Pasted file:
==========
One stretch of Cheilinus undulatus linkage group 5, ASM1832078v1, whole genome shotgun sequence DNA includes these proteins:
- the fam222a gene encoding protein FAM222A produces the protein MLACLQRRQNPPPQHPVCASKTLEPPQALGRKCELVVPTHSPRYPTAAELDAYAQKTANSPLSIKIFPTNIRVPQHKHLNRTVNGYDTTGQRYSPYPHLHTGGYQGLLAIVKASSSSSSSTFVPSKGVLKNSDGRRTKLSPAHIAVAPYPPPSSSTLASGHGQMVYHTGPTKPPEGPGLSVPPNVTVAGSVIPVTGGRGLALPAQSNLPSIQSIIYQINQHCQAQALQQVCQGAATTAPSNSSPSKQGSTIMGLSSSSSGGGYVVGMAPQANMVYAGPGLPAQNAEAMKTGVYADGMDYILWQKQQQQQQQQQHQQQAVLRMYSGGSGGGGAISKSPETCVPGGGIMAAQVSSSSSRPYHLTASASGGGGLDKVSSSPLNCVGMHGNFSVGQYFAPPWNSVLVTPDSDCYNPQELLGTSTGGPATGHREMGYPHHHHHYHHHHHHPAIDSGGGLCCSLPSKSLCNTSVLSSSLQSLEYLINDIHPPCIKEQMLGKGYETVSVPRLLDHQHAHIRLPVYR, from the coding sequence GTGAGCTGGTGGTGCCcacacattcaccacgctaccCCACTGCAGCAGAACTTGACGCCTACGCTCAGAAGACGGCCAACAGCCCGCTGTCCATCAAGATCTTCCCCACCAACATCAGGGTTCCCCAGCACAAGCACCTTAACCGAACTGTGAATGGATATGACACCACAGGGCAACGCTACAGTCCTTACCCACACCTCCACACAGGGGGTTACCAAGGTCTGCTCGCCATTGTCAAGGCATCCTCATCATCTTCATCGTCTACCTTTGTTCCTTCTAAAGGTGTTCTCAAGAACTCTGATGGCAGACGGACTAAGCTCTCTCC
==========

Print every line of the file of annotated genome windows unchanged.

One stretch of Cheilinus undulatus linkage group 5, ASM1832078v1, whole genome shotgun sequence DNA includes these proteins:
- the fam222a gene encoding protein FAM222A produces the protein MLACLQRRQNPPPQHPVCASKTLEPPQALGRKCELVVPTHSPRYPTAAELDAYAQKTANSPLSIKIFPTNIRVPQHKHLNRTVNGYDTTGQRYSPYPHLHTGGYQGLLAIVKASSSSSSSTFVPSKGVLKNSDGRRTKLSPAHIAVAPYPPPSSSTLASGHGQMVYHTGPTKPPEGPGLSVPPNVTVAGSVIPVTGGRGLALPAQSNLPSIQSIIYQINQHCQAQALQQVCQGAATTAPSNSSPSKQGSTIMGLSSSSSGGGYVVGMAPQANMVYAGPGLPAQNAEAMKTGVYADGMDYILWQKQQQQQQQQQHQQQAVLRMYSGGSGGGGAISKSPETCVPGGGIMAAQVSSSSSRPYHLTASASGGGGLDKVSSSPLNCVGMHGNFSVGQYFAPPWNSVLVTPDSDCYNPQELLGTSTGGPATGHREMGYPHHHHHYHHHHHHPAIDSGGGLCCSLPSKSLCNTSVLSSSLQSLEYLINDIHPPCIKEQMLGKGYETVSVPRLLDHQHAHIRLPVYR, from the coding sequence GTGAGCTGGTGGTGCCcacacattcaccacgctaccCCACTGCAGCAGAACTTGACGCCTACGCTCAGAAGACGGCCAACAGCCCGCTGTCCATCAAGATCTTCCCCACCAACATCAGGGTTCCCCAGCACAAGCACCTTAACCGAACTGTGAATGGATATGACACCACAGGGCAACGCTACAGTCCTTACCCACACCTCCACACAGGGGGTTACCAAGGTCTGCTCGCCATTGTCAAGGCATCCTCATCATCTTCATCGTCTACCTTTGTTCCTTCTAAAGGTGTTCTCAAGAACTCTGATGGCAGACGGACTAAGCTCTCTCC